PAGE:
Childhood Obesity: Signature Project Sounds the Alarm

First Lady Michelle Obama has made childhood obesity her signature project. Speaking out on the issue is a noble start to overcoming an alarming problem.

Obesity has tripled among America's adolescents. It rose from 5 percent in 1980 to more than 18 percent in 2008. Among children 8 to 11, obesity increased from 6.5 percent to 19.6 percent. (CDC)

Associated risks for obese children include increased incidence of heart disease, high blood pressure, diabetes, breathing problems, sleeping difficulties, low self-esteem, depression and anxiety. (American Academy of Child & Adolescent Psychiatry)

Continuing risks during adulthood are dire. Computer generated forecasts, reported in the New England Journal of Medicine in 2007, estimated that by 2035 the prevalence of coronary heart disease will be 5 to 16 percent higher than today due to childhood obesity.

Major culprits for the epidemic include poor dietary habits and a more sedentary lifestyle, most likely learned from parents. A recent study reported the overall obesity rate among adult Americans was 33.8 percent in 2008. (Journal of the American Medical Association, January 20, 2010)

Obesity is an enormously complex issue. Changing the underlying social and cultural causes will require a sea change. Making incremental progress will require the cooperation to implement—and sustain—practical measures that can make a difference.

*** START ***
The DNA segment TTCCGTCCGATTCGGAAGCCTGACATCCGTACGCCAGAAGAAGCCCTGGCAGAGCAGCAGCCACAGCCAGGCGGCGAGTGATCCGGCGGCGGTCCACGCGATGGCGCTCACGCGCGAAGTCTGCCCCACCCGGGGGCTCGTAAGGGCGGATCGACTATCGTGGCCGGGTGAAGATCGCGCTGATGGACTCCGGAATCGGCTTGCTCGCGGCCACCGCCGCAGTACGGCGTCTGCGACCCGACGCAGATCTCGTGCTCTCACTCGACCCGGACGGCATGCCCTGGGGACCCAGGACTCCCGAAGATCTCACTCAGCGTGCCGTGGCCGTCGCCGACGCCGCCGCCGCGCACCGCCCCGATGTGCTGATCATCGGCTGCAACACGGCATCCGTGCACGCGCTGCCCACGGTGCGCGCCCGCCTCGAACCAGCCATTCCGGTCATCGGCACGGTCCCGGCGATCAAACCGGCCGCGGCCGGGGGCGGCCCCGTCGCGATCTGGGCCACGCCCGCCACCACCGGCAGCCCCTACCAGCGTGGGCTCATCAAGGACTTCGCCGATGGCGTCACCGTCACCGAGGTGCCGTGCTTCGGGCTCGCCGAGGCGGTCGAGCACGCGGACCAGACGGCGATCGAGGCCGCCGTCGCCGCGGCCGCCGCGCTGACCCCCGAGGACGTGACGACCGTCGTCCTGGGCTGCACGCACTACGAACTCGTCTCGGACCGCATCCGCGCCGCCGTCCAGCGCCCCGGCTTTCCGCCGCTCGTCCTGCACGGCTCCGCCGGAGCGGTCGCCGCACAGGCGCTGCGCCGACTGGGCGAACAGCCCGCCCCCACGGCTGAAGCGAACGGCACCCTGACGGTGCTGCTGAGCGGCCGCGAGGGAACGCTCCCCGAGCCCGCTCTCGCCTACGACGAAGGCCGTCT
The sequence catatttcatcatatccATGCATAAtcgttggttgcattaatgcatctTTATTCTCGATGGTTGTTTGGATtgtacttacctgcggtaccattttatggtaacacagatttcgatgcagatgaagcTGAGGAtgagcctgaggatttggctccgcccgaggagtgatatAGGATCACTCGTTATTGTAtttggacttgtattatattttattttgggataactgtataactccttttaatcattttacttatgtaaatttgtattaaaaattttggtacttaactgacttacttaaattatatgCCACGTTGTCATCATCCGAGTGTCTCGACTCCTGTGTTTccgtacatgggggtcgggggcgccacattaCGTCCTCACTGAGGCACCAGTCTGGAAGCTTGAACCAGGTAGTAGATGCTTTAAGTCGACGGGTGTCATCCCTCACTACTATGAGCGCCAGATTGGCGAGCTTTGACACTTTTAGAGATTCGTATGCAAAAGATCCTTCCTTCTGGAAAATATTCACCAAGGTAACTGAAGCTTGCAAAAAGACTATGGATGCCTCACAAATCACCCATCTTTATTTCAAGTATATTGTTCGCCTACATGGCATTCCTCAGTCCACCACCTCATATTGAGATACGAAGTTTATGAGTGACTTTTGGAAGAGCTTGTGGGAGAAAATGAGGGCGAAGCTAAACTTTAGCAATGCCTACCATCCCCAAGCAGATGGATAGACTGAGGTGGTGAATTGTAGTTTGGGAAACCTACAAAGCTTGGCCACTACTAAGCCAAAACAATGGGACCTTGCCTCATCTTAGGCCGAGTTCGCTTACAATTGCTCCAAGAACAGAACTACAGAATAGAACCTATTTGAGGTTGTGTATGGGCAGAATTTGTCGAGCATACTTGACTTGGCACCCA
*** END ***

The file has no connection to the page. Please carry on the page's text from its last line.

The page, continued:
In 2004, the Centers for Disease Control and Prevention (CDC) released a report outlining ten key strategies schools could take to combat childhood obesity. It continues to issue reports, guidelines and tools. Are they working?

A study reported in Health Affairs in March 2010 offers some hope. San Francisco State University researchers compared body mass index data from students in fifth and seventh grades before and after California adopted regulations banning sodas, highly sweetened beverages and junk foods in pubic schools. Based on eight years of data, researchers found that before the measures were enacted, obesity rates were increasing in all groups. In the three years after the ban, obesity rates slowed in all study groups except fifth-grade girls. (UPI)

To stay healthy, children need guidance in schools and at home. Actions speak louder than words. America has been taking some action against childhood obesity with limited success. Maybe what we've needed is the First Lady's words.

— Tom DeSanto

Image: Kevin Lamarque/Reuters

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